Dena Jo Kanner, a member of Cuenca Vegans & Vegetarians, is working on a list of vegan, vegetarian and veg*n-friendly restaurants in the Cuenca area. It will be available soon to give you a very wide choice.

As a lifelong veg*n, it amazes and delights me how easy it is to be veg*n (or flexitarian) now – and how many people are embracing it with careful enthusiasm.

I guess these are diet ideas of their time as the health risks of meat-eating, the cruelties inflicted on animals, the damage to the planet’s climate and the plundering of the seas come together in people’s minds.

Where do you stand on these issues?
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John Keeble is an international photo-journalist living in Cuenca. He “retired” after 25 years with The Guardian in London and has spent the past 14 years giving media services to NGOs as well as writing about and illustrating social issues.

7 thoughts on “Exciting. Tasty. Healthy. There’s a lot to be said for being flexible in a new lifestyle

  1. That sounds great. But…what about life styles that include using, private jets, te Lamborghinis that get 6 mpg and massive private yachts? Shouldn’t this level personal carbon pollution be the first we are suggesting to be changed?

    1. Greenhouse gas emissions from internal combustion engines are but a fraction of the problem, as compared to those generated from the commercial production of animal-based protein consumables. One should consider all areas of improvement, not just one or the other.

  2. In 1974, I stopped eating flesh due to my concerns about the planet. Over the past 45+ years, as a military dependent and then a pilot myself, I’ve visited or lived in 49 U.S. States, most Provinces of Canada, Europe, Mexico, Central America, and now, I reside in Ecuador, South America. I’ve watched so much of our environment go from pristine natural settings to overpopulated examples of human disrespect for Mother Earth. Generally, over nearly five decades, I have worked very hard at doing as much as possible to encourage people to eat the wide variety of options we have to choose from – especially food in its natural form. Examples are an apple or a peach where the “leftover” seeds nourish our soil. Yet, marketing – like Ronald McDonald – has overtaken our waistlines, our culinary creativity, and littered our streets with “take out containers.” Why do so few people see that outcome?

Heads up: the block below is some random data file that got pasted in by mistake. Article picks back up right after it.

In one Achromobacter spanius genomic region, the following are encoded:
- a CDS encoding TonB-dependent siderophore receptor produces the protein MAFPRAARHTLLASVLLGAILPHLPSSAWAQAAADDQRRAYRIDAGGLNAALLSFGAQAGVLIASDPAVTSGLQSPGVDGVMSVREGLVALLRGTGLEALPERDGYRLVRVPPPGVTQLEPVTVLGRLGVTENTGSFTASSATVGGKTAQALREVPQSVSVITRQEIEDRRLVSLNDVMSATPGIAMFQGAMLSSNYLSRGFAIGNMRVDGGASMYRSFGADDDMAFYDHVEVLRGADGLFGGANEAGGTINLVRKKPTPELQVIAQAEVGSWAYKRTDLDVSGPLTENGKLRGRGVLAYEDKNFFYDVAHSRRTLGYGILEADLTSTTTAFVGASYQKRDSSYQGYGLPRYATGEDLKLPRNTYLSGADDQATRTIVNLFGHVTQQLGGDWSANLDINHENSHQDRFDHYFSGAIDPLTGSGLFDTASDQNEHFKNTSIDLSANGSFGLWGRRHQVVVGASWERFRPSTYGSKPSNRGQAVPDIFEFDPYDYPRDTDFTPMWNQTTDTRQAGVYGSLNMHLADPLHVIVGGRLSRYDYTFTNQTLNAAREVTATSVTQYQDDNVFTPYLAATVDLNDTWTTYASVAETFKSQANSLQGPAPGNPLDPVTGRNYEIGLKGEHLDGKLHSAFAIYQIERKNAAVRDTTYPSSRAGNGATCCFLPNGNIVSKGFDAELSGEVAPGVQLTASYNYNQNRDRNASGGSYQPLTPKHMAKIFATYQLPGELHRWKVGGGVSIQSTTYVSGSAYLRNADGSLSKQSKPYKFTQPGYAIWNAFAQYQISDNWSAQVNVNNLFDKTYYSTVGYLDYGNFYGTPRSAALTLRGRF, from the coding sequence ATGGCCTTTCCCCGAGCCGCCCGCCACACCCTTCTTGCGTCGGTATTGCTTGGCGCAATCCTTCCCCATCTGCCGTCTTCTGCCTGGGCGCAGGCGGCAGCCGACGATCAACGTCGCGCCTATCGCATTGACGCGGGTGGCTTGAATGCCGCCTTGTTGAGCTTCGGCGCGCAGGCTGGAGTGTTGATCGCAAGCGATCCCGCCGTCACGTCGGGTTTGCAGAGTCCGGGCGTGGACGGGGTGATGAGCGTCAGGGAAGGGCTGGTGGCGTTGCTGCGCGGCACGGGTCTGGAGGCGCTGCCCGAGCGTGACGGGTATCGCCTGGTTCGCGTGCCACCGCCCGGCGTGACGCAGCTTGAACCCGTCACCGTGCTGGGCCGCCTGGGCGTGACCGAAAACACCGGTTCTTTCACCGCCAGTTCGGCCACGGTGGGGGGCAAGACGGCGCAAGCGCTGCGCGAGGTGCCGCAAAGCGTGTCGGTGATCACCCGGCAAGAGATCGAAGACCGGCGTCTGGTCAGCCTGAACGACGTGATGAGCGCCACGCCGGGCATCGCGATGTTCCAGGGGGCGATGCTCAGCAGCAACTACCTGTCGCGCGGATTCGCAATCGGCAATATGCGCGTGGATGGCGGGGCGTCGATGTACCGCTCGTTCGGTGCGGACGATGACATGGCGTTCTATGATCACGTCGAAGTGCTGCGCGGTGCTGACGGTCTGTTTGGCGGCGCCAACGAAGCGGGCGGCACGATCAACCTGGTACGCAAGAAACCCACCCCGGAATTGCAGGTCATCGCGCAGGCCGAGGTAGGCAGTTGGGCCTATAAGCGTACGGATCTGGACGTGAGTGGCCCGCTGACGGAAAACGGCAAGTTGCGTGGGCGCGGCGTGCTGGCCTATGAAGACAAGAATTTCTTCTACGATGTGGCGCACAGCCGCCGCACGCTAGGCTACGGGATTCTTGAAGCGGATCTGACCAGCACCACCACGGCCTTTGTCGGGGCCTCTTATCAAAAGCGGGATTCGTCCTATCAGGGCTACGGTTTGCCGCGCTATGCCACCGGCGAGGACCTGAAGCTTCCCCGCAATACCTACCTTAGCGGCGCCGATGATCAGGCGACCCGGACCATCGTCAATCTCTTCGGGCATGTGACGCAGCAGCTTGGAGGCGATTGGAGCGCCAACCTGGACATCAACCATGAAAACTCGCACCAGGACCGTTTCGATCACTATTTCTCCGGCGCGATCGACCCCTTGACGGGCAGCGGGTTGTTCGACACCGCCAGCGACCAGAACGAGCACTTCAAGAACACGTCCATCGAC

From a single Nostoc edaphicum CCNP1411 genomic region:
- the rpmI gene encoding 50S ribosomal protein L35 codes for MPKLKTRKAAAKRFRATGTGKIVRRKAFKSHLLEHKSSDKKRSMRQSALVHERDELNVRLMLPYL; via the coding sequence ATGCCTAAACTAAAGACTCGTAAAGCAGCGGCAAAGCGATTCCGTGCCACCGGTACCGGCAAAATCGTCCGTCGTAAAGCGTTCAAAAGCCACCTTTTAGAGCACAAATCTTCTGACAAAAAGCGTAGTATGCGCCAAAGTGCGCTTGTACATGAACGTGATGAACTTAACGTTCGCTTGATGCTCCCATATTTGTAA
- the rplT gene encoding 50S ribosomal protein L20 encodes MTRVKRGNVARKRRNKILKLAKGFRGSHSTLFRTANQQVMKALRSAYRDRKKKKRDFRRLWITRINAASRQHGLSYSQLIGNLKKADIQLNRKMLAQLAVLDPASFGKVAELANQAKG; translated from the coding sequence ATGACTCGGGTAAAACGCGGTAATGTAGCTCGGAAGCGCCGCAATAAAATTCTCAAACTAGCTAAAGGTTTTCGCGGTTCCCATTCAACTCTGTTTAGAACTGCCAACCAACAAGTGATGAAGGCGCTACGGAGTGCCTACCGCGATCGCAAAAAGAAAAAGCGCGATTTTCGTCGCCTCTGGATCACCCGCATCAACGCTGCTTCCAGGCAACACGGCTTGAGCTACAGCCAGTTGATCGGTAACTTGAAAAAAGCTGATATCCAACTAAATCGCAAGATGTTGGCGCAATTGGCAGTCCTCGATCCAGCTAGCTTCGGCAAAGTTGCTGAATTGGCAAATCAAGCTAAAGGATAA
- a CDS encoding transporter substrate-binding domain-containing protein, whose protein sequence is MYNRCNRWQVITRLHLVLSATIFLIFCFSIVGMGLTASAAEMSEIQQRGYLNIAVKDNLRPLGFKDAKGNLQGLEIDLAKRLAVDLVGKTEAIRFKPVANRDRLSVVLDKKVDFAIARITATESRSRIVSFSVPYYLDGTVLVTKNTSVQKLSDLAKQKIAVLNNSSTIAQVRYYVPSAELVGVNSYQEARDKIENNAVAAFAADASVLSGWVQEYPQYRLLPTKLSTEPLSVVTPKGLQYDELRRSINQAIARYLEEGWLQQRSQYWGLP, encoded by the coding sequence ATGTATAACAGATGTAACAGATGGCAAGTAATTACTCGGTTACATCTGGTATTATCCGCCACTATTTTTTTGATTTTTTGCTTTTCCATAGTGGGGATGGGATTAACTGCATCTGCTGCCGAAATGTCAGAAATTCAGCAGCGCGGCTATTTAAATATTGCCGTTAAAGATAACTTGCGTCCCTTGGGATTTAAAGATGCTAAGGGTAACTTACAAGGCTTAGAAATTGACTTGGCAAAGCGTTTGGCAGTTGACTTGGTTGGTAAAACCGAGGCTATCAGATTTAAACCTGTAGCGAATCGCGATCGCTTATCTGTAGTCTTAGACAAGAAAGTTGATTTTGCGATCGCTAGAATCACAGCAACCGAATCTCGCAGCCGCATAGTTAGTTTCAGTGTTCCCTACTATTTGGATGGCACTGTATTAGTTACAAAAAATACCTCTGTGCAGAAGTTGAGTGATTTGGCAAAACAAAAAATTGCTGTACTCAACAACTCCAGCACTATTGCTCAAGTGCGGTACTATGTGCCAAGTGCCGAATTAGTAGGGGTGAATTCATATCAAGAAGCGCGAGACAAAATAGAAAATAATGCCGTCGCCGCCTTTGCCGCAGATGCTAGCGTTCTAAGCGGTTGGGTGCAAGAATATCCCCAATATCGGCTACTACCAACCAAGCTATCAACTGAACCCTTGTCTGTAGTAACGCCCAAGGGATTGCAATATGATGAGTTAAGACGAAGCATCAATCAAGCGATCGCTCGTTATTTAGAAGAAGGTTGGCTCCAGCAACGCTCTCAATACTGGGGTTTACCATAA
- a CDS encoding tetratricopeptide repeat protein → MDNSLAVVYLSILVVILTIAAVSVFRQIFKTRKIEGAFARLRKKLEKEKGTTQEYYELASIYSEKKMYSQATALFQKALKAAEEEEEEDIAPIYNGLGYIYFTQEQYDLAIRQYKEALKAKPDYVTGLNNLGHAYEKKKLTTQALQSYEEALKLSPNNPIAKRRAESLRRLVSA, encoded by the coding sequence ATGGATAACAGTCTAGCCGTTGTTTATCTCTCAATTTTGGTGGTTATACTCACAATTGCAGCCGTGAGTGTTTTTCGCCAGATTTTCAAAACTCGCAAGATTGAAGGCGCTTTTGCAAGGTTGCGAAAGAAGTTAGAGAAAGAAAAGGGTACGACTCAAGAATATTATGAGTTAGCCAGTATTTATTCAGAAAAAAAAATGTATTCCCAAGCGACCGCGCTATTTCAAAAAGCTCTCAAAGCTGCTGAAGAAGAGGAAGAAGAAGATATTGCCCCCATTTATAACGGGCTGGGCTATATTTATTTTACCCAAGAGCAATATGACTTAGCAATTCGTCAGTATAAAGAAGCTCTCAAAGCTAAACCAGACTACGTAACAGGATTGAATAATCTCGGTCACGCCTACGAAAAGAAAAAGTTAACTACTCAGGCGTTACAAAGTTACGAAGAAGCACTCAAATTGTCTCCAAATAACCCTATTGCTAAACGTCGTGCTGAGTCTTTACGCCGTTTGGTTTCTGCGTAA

1. I’m not exactly “Johnny Appleseed,” but I have visited a few local smaller eating establishments where the food was awful! That or my taste buds are dead! At least McDonalds is clean and you don’t see anyone in the back picking their nose. I have experienced various levels “culinary creativity” in the form of various levels of food poisoning at a few of these other places and a very serious bout from a restaurant in Ricaurte. I just wish we could get a Wendy’s and Carl’s jr. like in Guayaquil.

    2. Bravo to your post, as I suspect you are preaching to the choir. The problem you have so well identified is that people refuse to take responsibility for their own actions.

  3. People make environmental decisions several times daily when they choose what to eat. Articles, like this one, increase global consciousness about the power of such choices. Even, Bill Gates says that “the future of meat is vegan” because the current course is unsustainable. Thanks for writing it!

  4. It is good to reinforce the issues involved with production of animal protein for our diets, not to mention the heath benefits of developing a plant-based diet. Sticking your head into the sand is a time-honored practice that has caused many people to have the chronic lifestyle diseases we spend billions of dollars treating. These are personal choices like smoking that are not easy, but totally up to the individual, and something that CAN be changed, unlike many variables that cannot. It’s time to buck up and take some responsibility on a personal level. So we plan to fully embrace a flexitarian lifestyle once we are in Ecuador (we currently live this lifestyle here in the US in preparation for our lifestyle migration).